Sleep and Endometrial Cancer
This study proposes to test the hypothesis that zolpidem taken the night before major surgery for endometrial cancer will improve sleep efficiency and reduce post surgery pain, as well as reduce the need for analgesic medication.
|Study Design:||Allocation: Randomized
Endpoint Classification: Efficacy Study
Intervention Model: Parallel Assignment
Masking: Double Blind (Subject, Caregiver, Outcomes Assessor)
Primary Purpose: Supportive Care
|Official Title:||Surgery for Endometrial Cancer: Biobehavioral Analysis of Sleep, Stress and Pain|
- Brief Pain Inventory (Short-form) [ Time Frame: at the clinical follow-up appointment approximately 7-10 days after surgery ] [ Designated as safety issue: No ]Pain intensity and pain interference subscales from the Brief Pain Inventory (Short-form) (BPI) will be used to measure pain over the interval following surgery. Both subscales have a range of 0-10 with higher scores indicating worse outcomes (more intense pain and more pain interference).
- Pain Severity Visual Analogue Scale [ Time Frame: each of the days following surgery until the clinical follow-up appointment ] [ Designated as safety issue: No ]Pain severity will be assessed daily following surgery with a visual analogue scale (VAS) completed by participants each night before they go to bed (daily diary PM). VAS pain severity yields a score of 0 to 100, with 100 indicating pain "as bad as it could be."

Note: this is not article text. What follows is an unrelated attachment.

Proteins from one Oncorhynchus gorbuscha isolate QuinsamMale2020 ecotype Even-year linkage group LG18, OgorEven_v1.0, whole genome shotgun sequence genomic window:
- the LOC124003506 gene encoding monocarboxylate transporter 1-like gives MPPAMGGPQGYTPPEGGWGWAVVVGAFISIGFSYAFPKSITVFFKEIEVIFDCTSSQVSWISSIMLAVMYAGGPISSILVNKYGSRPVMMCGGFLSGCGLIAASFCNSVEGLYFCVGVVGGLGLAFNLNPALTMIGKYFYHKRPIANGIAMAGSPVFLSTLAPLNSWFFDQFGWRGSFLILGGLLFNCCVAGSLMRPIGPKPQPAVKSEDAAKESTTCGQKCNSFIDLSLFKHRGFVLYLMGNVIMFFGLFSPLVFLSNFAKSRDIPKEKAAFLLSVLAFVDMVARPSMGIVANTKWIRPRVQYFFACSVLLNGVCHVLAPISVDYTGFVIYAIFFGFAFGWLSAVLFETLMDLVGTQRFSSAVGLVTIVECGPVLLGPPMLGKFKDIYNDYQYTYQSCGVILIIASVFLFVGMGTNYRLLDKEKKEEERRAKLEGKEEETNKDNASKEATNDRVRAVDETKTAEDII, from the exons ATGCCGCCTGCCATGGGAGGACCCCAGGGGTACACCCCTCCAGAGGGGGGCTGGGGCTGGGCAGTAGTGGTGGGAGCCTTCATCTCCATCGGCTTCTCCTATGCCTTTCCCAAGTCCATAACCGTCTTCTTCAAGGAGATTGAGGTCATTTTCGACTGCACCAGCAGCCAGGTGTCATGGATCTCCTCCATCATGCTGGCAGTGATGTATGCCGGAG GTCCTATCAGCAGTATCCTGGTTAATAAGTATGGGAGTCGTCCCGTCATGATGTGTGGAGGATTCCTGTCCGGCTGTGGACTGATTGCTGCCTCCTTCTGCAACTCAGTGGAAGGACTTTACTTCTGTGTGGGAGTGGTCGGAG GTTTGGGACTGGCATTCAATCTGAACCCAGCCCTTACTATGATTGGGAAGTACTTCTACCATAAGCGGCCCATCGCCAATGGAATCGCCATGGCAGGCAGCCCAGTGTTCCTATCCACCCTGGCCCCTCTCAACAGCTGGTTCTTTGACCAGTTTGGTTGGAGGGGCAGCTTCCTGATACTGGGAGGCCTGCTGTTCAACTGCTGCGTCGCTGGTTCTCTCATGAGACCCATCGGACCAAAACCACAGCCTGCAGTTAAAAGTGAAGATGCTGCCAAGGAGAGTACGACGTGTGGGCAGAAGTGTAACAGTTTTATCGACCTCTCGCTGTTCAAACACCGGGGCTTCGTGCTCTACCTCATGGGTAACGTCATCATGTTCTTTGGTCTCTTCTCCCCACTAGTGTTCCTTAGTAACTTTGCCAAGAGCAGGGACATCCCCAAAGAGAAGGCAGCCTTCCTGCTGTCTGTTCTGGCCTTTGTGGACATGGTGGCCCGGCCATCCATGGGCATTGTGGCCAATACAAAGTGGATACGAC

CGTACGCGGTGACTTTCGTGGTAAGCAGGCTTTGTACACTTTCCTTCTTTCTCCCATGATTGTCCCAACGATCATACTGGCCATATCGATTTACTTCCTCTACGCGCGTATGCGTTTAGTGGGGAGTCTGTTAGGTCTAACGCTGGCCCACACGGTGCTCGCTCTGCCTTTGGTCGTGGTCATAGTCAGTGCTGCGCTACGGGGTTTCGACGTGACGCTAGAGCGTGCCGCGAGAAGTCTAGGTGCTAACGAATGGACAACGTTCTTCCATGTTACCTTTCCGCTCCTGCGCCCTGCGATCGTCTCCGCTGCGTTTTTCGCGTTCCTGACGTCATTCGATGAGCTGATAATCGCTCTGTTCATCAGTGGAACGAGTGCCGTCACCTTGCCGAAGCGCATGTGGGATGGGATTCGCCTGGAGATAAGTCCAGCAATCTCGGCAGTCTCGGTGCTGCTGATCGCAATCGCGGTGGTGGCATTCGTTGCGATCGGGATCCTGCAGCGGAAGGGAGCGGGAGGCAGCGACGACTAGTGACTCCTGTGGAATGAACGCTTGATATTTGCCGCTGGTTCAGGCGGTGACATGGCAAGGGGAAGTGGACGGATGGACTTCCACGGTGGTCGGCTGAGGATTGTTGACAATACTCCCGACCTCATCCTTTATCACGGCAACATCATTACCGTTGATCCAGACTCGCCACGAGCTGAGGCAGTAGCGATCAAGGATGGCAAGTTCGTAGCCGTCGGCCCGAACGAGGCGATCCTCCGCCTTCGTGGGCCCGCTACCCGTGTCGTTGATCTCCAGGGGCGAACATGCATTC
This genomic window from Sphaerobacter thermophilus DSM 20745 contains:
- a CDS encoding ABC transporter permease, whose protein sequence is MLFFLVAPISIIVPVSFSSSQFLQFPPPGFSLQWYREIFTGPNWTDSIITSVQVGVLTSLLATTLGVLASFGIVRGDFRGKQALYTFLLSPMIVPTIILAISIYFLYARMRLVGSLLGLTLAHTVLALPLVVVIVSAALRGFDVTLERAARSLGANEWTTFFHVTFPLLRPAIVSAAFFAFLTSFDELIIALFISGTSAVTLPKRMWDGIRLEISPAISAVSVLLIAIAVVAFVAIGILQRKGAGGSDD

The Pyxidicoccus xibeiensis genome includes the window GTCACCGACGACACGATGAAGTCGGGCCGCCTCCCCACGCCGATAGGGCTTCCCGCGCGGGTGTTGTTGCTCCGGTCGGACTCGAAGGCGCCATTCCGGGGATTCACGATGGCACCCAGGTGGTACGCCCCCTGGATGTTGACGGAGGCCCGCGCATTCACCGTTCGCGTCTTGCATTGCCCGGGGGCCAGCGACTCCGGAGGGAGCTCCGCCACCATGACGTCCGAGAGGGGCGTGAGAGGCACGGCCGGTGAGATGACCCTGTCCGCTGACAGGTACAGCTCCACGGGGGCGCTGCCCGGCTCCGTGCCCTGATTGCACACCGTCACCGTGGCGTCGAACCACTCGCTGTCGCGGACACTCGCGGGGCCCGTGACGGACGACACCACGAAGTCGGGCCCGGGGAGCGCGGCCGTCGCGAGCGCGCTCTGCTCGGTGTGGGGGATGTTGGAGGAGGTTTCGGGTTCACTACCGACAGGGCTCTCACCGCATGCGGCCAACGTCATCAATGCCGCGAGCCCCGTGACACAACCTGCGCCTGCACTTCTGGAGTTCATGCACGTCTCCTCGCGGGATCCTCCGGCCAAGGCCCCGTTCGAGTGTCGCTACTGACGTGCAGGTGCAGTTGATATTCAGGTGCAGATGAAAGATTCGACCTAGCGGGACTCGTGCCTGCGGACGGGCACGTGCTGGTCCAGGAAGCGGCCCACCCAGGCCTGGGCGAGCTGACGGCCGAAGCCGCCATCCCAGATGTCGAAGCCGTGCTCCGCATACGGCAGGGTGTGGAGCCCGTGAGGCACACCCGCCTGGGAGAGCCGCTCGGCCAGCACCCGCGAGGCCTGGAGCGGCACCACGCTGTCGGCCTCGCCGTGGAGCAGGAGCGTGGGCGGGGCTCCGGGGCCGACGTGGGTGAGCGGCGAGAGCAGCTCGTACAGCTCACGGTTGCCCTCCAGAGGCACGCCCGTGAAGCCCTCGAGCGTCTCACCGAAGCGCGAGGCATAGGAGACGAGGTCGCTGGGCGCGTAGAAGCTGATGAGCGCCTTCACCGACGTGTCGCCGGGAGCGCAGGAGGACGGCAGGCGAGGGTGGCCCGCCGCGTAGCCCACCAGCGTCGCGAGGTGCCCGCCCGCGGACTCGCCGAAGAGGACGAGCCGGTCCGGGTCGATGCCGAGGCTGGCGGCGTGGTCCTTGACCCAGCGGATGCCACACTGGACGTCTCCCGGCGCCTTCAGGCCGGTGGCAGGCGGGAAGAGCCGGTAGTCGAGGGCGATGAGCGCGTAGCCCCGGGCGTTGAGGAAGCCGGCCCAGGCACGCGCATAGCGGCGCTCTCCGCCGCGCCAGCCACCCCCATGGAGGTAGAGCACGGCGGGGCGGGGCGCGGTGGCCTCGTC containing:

- Daily Analgesic Medication Consumption (Morphine Equivalency) [ Time Frame: daily from the day of surgery until the clinical follow-up appointment ] [ Designated as safety issue: No ]Analgesic medication consumption will be calculated (morphine equivalent daily dose (MEDD)) on a daily basis using data down loaded from the patient-controlled analgesia (PCA) pump supplemented by information from clinical charts and patient self report on the daily diary form. MEDD starts at zero and does not have an upper limit; higher daily doses indicate more analgesic medication consumption, and thus more pain.
|Study Start Date:||July 2009|
|Study Completion Date:||April 2011|
|Primary Completion Date:||April 2011 (Final data collection date for primary outcome measure)|
Participants randomized to the zolpidem (intervention) group will receive the FDA approved dose of zolpidem, (10 mg for women <65; 5 mg for women > or = 65 years). For the purposes of this double-blind trial, zolpidem (e.g., Roxane Laboratories) pills will be placed without filler inside two-piece gelatin capsules (DBcaps, Capsugel) and packaged by the Investigational Drug Service (IDS) of the University of Pittsburgh Cancer Institute. During their presurgery visit (visit 1), participants will be provided with their capsule and instructed to take it by mouth immediately before bedtime the night before surgery.
Participants will receive the FDA approved dose of zolpidem, (10 mg for women <65; 5 mg for women = or > 65 years) during their presurgery visit and will be instructed to take the single capsule by mouth immediately before bedtime the night before surgery.
Other Name: Ambien
Placebo Comparator: sugar pill